If you get exposed to folk music and folk and bluegrass festivals, how could you not want to be part of it? And to play two or three chords on any instrument is not beyond more people. I just think exposure is the key.
How long has your Quartet been together?
John R., our piano player and Gary, our bass player and my husband, have been together for 17 years, and that’s really the core of the quartet. Over the 17 years, we’ve had three different drummers, and Larry’s been playing with us for three years now. Joe, I guess has been on and off a member of the band since 2005.
It’s amazing how easily the band was able to shift from more straightforward bluegrass to jazz to Celtic. Does being together for that long a time create a sort of synergy, where everybody is always on the same page?
It absolutely does. The thing about us that’s different from the standard singer/songwriter thing is that we have had to invent it as we go. I play bluegrass banjo, but I tend to write tunes that incorporate the other musical elements that you mentioned, jazz and Celtic, and other things. Over 17 years, I think we’ve been able to drill down on to what really works and create music that really can flow and does suit each of the voices.
That was what we were trying to do with our most recent record (The Company You Keep), which tied in with that DVD, because we played some of those tunes.
It’s also noticeable on Simple Pleasures (Brown’s debut album, released in 1990). Even then, did you have this kind of sound in mind?
For me, the hardest thing has always been to write a straight-ahead bluegrass tune on the banjo. It’s so hard to come up with something that doesn’t sound like what other people have already done. When I wrote tunes, it tended to come out every other way besides bluegrass.
Simple Pleasures was really the first time I sat down and gave myself the challenge of trying to write a whole record’s worth of material. That’s what I found out about myself, that I came up with these tunes that took me in a lot of different directions. Then with the band, over all this time, trying to figure out the best way to put all those different musical directions together and present them in the best possible way. So it was probably a more organic process, and I’m sure that when I started writing the tunes for Simple Pleasures, I didn’t envision that the perfect vehicle for the music would be basically a jazz quartet with a banjo up front. It’s kind of by the process of experience that it’s evolved like that.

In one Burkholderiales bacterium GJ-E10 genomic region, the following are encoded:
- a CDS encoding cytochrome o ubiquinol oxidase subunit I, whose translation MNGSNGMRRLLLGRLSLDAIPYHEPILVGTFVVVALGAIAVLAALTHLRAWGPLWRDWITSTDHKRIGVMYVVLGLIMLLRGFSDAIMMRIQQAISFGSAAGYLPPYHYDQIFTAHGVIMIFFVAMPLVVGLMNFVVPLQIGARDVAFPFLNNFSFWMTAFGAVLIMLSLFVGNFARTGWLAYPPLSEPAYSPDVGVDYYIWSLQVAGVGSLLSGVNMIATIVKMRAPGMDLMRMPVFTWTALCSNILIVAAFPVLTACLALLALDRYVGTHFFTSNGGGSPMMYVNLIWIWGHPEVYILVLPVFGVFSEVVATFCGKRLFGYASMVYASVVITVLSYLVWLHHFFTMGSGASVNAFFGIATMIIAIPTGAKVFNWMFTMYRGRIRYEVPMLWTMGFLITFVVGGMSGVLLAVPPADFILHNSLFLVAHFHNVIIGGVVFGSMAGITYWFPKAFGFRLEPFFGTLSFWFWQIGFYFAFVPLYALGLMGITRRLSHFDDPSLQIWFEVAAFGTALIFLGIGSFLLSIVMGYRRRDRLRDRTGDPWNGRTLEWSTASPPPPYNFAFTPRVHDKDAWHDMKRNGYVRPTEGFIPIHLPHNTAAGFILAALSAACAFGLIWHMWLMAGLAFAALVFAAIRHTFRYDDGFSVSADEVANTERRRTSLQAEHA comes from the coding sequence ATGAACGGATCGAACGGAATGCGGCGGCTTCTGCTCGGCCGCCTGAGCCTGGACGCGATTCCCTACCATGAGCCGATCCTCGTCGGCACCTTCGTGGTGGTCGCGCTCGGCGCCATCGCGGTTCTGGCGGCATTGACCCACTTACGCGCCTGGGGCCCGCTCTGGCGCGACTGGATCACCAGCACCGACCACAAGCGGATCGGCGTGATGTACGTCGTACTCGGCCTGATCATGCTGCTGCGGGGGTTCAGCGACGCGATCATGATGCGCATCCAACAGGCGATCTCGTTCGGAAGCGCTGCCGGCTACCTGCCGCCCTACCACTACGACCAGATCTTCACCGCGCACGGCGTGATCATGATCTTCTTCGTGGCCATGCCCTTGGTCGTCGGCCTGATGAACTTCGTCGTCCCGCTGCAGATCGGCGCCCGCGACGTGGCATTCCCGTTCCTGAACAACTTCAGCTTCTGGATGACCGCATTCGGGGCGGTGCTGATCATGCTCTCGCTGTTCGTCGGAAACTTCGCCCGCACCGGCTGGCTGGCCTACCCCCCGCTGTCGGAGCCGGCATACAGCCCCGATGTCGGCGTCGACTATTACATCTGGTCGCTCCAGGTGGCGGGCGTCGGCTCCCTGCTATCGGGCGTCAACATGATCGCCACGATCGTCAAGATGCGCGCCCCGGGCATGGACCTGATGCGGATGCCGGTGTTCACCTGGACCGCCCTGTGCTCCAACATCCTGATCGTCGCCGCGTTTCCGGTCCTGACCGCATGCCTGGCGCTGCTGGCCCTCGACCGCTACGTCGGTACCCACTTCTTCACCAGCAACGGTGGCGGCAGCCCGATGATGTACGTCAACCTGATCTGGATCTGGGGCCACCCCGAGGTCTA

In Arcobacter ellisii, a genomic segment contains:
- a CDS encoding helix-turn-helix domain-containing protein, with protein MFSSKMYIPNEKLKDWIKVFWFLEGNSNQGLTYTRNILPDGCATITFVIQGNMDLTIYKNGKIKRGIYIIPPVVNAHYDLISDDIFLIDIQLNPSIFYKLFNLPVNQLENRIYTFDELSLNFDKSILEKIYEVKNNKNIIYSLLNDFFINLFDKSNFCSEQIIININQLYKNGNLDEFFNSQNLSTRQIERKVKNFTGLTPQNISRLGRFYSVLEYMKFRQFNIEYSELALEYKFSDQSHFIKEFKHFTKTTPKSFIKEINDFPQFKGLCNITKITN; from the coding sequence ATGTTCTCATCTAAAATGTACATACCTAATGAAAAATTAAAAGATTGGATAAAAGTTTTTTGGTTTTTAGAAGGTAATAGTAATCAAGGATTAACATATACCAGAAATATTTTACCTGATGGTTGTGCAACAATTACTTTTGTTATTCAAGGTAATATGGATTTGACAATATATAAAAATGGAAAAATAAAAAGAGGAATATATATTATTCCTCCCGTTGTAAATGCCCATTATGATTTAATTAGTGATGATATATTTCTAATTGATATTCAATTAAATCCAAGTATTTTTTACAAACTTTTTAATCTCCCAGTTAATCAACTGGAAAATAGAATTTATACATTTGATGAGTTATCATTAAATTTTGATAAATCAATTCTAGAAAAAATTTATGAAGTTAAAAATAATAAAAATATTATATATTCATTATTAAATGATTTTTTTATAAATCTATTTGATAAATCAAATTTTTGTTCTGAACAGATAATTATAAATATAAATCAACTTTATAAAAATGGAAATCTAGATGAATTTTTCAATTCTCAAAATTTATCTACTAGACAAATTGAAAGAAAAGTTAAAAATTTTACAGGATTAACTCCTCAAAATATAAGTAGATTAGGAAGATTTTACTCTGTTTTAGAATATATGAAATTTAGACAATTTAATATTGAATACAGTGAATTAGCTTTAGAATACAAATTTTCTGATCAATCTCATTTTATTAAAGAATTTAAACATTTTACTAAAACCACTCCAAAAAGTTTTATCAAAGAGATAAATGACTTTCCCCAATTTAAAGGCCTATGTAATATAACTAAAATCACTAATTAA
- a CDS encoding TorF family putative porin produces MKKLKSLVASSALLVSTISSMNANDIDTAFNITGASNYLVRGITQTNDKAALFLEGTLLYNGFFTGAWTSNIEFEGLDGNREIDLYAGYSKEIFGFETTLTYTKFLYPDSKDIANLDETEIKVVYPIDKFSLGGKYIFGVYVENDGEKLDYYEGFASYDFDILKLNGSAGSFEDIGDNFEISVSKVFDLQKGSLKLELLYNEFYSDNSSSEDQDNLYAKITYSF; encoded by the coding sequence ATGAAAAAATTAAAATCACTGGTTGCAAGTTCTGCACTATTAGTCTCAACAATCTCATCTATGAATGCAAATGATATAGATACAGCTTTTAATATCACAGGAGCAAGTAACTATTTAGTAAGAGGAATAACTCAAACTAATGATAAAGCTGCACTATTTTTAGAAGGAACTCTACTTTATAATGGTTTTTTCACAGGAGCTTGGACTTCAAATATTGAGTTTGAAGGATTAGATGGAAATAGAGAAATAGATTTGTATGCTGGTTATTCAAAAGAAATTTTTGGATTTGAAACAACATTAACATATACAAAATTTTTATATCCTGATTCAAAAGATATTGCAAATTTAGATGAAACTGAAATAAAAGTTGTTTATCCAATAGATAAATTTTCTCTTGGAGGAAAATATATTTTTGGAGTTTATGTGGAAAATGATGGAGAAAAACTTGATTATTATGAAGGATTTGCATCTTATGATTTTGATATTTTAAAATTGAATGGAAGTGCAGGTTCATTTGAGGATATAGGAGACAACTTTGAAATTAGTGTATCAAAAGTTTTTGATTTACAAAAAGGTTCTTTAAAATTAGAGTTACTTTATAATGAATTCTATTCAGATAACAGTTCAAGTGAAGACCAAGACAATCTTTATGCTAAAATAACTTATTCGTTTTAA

We also wanted to talk about Compass Records. What led you and your husband to start a record label in the first place?
We started Compass Records originally because we were touring artists, and we thought artists should run a record label. It didn’t make sense to us that all the labels needed to be run by people who were only business people. That was really before all the do-it-yourself record labels came along, or the artist-run record labels. That’s what motivated us to start it. We thought that we’d be able to bring a perspective and knowledge of the jobs that you wouldn’t get if you were dealing with someone who was just purely a suit. That was our idealistic start, and that was also 17 years ago. We started it at the same time that we started the band.
Back then, did you initially see that as being a place to release your own albums, or did you see having a big roster of artists?
I’m really glad you asked that question. We didn’t see it as a place to release our own music at first, because I was signed to Vanguard Records. I still had two records left on my contract when we started the company.
It was always important to us that people not think of Compass Records as a vanity label. We really did start it for other people’s music. The first record of mine that we put out on Compass was the 25th record on our catalog. We’ve got about 300 records out on Compass now, and I think that I have about four or five, so it’s mostly not about what we do. It’s mostly about trying to create an artist-friendly platform for other music that we really believe in.